Move Over Cary Elwes–You’re Not the Only Bad Accent In Town

Some of you may remember that we here at MTVMPB do, on occasion, hand out our own awards for the less-recognized aspects of film and television.  Things that even Mtv Movie Awards doesn’t bother to recognize.  These awards have nothing to do with new releases–any work is eligible whenever we damn well make it so.  On the list of elements we choose to recognize is the “Worst American Accent”–an award meant to honor those from outside the US who try–and utterly fail–to imitate one of our many native accents.

We usually refer to this as the “Cary Elwes Award” as his work in Twister was what inspired this particular category.  While he still reigns as the only winner in the Feature Film sub-category, we are honored to finally recognize another outstandingly bad attempt to sound American, this time in the sub-category of “Miniseries.”

A truly realistic Southern drawl may be something easily conjured for the purposes of a quick, mocking comedic impression, however the convincing level of execution needed for a dramatic miniseries is far more of a challenge.  After all, Southern accents come in so many subtle variations from sweet seductive drawl of a Georgia peach, to the piquant twang of Central Texas, it’s no wonder that so many fail in the attempt to pull this off.

But few have failed in a manner as epic as Miranda Otto in the BBC miniseries The Way We Live Now.

Holy.  Shitballs.

Don’t get us wrong, we’re Miranda Otto fans around here.  She rocked the Rohan thing when she played everyone’s favorite shieldmaid, Eowyn in the Lord of the Rings films.  Sure, we wanted to see more with her and Faramir in the Houses of Healing, but we were all pretty damn happy to cheer at “I am no man!” when she sent that Nazgul back to meet his maker.  And, beyond that, she was also great in comedies like Danny Deckchair.  Seeing her name in the opening credits for this miniseries seemed like a fantastic sign for what lay ahead.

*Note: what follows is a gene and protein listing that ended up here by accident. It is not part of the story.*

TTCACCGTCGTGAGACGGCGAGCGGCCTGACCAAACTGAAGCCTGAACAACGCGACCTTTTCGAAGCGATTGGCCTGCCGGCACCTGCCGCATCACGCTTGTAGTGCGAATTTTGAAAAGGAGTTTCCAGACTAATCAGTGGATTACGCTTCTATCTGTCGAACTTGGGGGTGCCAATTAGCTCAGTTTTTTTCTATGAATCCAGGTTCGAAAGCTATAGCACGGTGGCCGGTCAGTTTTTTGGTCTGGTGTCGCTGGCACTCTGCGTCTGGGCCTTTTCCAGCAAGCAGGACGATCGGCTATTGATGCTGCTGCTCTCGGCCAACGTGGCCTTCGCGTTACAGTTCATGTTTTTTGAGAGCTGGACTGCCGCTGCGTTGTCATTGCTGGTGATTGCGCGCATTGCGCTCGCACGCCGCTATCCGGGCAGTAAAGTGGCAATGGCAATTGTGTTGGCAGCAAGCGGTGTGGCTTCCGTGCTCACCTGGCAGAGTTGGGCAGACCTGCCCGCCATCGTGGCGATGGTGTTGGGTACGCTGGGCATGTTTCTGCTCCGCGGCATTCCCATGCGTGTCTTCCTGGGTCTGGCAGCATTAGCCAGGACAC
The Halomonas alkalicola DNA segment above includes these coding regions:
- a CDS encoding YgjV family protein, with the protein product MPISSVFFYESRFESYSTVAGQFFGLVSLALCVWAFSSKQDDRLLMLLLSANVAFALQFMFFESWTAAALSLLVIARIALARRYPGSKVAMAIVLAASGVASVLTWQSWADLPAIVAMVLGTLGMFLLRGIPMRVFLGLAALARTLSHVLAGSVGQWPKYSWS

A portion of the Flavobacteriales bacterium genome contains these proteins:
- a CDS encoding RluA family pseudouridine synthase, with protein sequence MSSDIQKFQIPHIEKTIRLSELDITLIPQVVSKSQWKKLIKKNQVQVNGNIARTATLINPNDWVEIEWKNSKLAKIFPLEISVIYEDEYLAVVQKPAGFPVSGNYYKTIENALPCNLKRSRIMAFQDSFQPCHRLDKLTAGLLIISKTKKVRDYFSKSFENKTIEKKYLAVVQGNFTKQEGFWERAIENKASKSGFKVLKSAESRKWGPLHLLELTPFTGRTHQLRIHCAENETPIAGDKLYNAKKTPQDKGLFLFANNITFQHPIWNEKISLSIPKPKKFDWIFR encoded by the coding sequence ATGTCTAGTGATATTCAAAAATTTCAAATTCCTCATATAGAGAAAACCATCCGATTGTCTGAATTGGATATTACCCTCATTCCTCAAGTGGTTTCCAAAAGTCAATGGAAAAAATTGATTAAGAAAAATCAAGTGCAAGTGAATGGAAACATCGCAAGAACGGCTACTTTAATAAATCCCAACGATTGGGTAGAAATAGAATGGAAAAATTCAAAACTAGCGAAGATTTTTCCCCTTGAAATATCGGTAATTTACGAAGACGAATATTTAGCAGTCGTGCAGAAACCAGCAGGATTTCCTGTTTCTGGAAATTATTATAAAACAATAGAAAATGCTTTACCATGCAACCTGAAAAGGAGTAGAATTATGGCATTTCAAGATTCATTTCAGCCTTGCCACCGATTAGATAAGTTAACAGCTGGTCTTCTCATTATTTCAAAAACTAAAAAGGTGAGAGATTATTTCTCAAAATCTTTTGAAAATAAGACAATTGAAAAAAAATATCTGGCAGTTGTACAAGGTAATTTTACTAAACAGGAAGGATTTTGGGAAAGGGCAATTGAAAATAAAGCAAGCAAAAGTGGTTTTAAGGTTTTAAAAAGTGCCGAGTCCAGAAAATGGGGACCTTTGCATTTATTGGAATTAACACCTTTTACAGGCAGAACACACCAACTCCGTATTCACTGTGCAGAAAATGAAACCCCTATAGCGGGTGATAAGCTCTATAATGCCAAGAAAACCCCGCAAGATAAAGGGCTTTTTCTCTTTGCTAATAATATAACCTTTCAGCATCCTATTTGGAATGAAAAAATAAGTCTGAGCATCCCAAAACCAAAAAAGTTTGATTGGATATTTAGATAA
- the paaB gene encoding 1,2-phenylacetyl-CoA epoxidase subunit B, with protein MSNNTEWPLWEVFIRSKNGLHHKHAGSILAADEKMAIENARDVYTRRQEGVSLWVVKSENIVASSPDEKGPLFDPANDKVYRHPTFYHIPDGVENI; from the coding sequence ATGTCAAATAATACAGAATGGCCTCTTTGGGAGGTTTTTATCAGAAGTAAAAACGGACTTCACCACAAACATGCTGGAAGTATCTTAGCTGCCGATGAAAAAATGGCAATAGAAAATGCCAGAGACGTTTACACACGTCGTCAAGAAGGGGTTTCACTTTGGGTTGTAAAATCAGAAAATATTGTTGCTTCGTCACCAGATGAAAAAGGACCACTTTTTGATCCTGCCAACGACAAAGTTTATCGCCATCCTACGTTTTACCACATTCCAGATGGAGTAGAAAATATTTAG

Until she opened her mouth.

Oh, for the love of all that is holy.

It’s clear it’s supposed to be Southern, but it’s so fake, so generically over-the-top that it is literally painful to hear.  And it’s sad, because the character to which she’s attaching this audiological abomination is actually an interesting character (two words: pistol. packing.).  The acting is great, it’s just that the accent with which the lines are delivered completely throws one out of the moment.  And also, it makes me feel….bad.

Which is why it deserves an award.  If it’s going to be that awful, we’re going to turn it into something positive by pinning an honor on it.  Woohoo!

So, for “Worst American Accent in a Miniseries” we salute Miranda Otto.  Now go find the vocal coach who trained you on that and pinch him/her on the arm.  Hard.

In Recognition of Butchered American Accents…

I have some great friends who hail from the UK, and I love them dearly, but one too many times I’ve been subjected to these friends, and some mere acquaintances, railing about American actors who don British accents for a part and fail miserably in the ears of anyone native.  It’s not that I don’t agree, but the rant is a little old hat at this point.  Yes, we Americans suck at British accents, we’ll never understand the subtleties and complexities and we ought to be heartily ashamed.

But, my dear friends across the pond, I-35 runs North AND South ’cause y’all suck just as much at getting American accents down pat.  I’ve heard the evidence.

Knowing that recognizing the bi-lateral nature of the situation will never be enough to actually end the ranting, we at It’s My TV, It’s My Peanut Butter have opted, instead, to recognize those from outside the US who attempt to emulate one of our numerous accents and fail miserably.  If we can’t stop the butchering, we might as well celebrated it!

The benchmark for this failure was one we identified years ago.  While watching Twister we couldn’t help but cringe at Cary Elwes’ attempt at, well, we think he was trying to do a Southern drawl, but the jury’s still out.  It was obviously supposed to be some variant of a US accent, but instead it came off as what it was:  a British guy trying to do an American accent.  It grated on the ears and totally threw whatever suspended disbelief I had in the movie (which was admittedly very little) right into the swirling vortex of the CGI-tornado on screen.  I’m not sure if this was meant to be some form of payback for American actors butchering accents over the years, or if it was just an example of how hard it is to really capture the dialect of a place you’ve never lived.

It takes guts to stink up an accent that much in front of so many, and for this, recognition is order.  For” The Worst American Accent in a Feature Film”, our inaugural winner is Cary Elwes in Twister.  Congratulations.  Now, never try to be southern again, sir.